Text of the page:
MVRTA Expects Work to Begin in Spring to Fix Haverhill Riverbank; Erosion Threatens Building

MeVa, formerly the Merrimack Valley Regional Transit Authority, garage and offices on Railroad Avenue, Haverhill. (WHAV News photograph.)

Plans are in the works to shore up a 500-foot-long stretch of riverbank that threatens the Merrimack Valley Regional Transit Authority’s garage and offices on Railroad Avenue.

Consultant Daniel Bourdeau told the Haverhill Conservation Commission last Thursday that erosion is significant enough to cause damage to the building. He presented photographs, showing the bank has eroded, in some spots, up to the foundation of the parking garage.

“When we first started the project, there had been some movement in the building, some cracking, so we teamed with a geostructural firm to do an assessment of the building and make some recommendations on stabilizing the building,” he said.

Bourdeau, of Portsmouth, N.H., -based Geosyntec Consultants, told commissioners the company was hired by the Transit Authority and has been studying the problem for the last two years. The firm teamed up with Boston based engineering firm, Thornton Tomasetti, to find a solution.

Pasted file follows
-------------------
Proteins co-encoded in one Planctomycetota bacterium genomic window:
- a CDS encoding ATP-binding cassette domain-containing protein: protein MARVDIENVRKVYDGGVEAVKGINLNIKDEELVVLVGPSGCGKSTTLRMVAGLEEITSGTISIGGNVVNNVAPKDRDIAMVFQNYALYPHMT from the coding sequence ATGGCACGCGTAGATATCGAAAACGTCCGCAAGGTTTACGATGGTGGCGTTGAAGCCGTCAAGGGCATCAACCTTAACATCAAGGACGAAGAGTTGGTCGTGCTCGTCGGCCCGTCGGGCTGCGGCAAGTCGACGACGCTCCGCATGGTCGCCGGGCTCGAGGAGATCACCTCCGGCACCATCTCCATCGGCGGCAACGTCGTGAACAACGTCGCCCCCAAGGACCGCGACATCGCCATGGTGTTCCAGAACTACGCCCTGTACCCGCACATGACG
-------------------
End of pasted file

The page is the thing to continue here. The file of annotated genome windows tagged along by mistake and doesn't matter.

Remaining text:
“The MVRTA Facility, located along the Merrimack River, has experienced extreme erosion and so they put out a project in 2019 to solve this problem that they have,” he explained.

Bourdeau told the Commission, while there are several issues involved, the primary goal is to shore up the stream bank in a way that will last. He said that will involve both man-made construction and the use of vegetation.

“So, we have a combination of riprap, sheet pile, block wall and then a vegetated slope on the upper portion of that. Our plan includes a restoration component and monitoring plan, using native species to replace trees on the slope,” he said.

Asked how long it would take to complete the project, Bourdeau explained this portion of the river is an important habitat for short nosed sturgeon, meaning any construction must cease in April. Because the project is being federally funded, money also will not be available until early 2022, making a short window of opportunity to get it done.

While Bourdeau said he believes the plan will solve the current problem, he added erosion could occur again further down the river. The Commission agreed it will require close monitoring.

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